NetWellness is a global, community service providing quality, unbiased health information from our partner university faculty. NetWellness is commercial-free and does not accept advertising.
Thursday, October 2, 2014
Several bisphosphonates (such as Actonel, Boniva, and Fosamax) have been approved by the FDA for treatment of osteoporosis. Recently there have been reports of a rare condition called osteonecrosis occurring in patients taking bisphosphonates. There is no one definition of osteonecrosis of the jaw, but it is generally used to describe poor or delayed healing of the jaw bone after an oral surgery procedure.
The vast majority of reported cases have occurred in patients with cancer who were being treated with intravenous bisphosphonates and who had undergone a dental procedure. Because of these findings, it would be prudent to ascertain that your teeth and mouth are in good condition prior to beginning treatment with a bisphosphonate.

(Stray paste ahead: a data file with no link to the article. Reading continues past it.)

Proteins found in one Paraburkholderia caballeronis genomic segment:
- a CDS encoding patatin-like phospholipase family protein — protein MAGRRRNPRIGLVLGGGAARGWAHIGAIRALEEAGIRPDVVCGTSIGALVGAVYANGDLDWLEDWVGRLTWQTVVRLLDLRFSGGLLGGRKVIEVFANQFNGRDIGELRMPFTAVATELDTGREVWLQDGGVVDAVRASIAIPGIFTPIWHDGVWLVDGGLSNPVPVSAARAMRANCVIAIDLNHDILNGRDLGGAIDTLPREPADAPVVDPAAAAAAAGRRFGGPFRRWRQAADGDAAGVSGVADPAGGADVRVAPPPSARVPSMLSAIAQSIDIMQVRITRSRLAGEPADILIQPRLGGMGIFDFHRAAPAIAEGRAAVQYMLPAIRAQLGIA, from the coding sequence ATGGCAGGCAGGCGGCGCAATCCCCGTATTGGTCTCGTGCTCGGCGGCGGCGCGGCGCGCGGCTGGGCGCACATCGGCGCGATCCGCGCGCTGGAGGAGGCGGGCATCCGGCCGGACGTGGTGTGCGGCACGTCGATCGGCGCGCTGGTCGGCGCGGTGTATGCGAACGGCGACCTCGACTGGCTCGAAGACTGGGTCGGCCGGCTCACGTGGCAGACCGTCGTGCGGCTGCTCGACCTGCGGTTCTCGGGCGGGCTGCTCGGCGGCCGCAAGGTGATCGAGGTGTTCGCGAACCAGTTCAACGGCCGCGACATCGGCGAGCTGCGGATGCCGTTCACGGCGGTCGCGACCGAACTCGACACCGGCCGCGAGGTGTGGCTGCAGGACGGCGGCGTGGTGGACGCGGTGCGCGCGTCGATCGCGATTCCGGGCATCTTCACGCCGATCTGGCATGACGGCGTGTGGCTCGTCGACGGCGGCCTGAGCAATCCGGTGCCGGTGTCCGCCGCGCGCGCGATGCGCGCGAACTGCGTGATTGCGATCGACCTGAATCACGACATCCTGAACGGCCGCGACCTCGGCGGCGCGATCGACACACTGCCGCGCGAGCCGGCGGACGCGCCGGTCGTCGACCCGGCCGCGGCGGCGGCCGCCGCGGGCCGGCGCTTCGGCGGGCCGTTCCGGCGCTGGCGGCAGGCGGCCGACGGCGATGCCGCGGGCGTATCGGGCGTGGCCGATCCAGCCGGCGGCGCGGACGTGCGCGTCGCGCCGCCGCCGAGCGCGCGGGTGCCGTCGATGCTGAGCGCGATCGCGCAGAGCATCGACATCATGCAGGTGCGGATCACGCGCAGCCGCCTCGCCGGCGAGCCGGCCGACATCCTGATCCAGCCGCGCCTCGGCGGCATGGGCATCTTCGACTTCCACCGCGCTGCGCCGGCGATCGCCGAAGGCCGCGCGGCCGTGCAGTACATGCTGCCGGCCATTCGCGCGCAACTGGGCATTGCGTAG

It is unclear at this time if oral bisphosphonates contribute to jaw necrosis. Those taking these medicines can take extra precautions prior to having dental work performed. Patients can stop the medication if dental surgery is recommended and resume it once the site has completely healed.
If you have any questions or concerns about using bisphosphonates for osteoporosis, please consult your physician.
This article is a NetWellness exclusive.
Last Reviewed: Aug 16, 2006
Margery Gass, MD
Formely, Professor, Clinical Obstetrics & Gynecology
College of Medicine
University of Cincinnati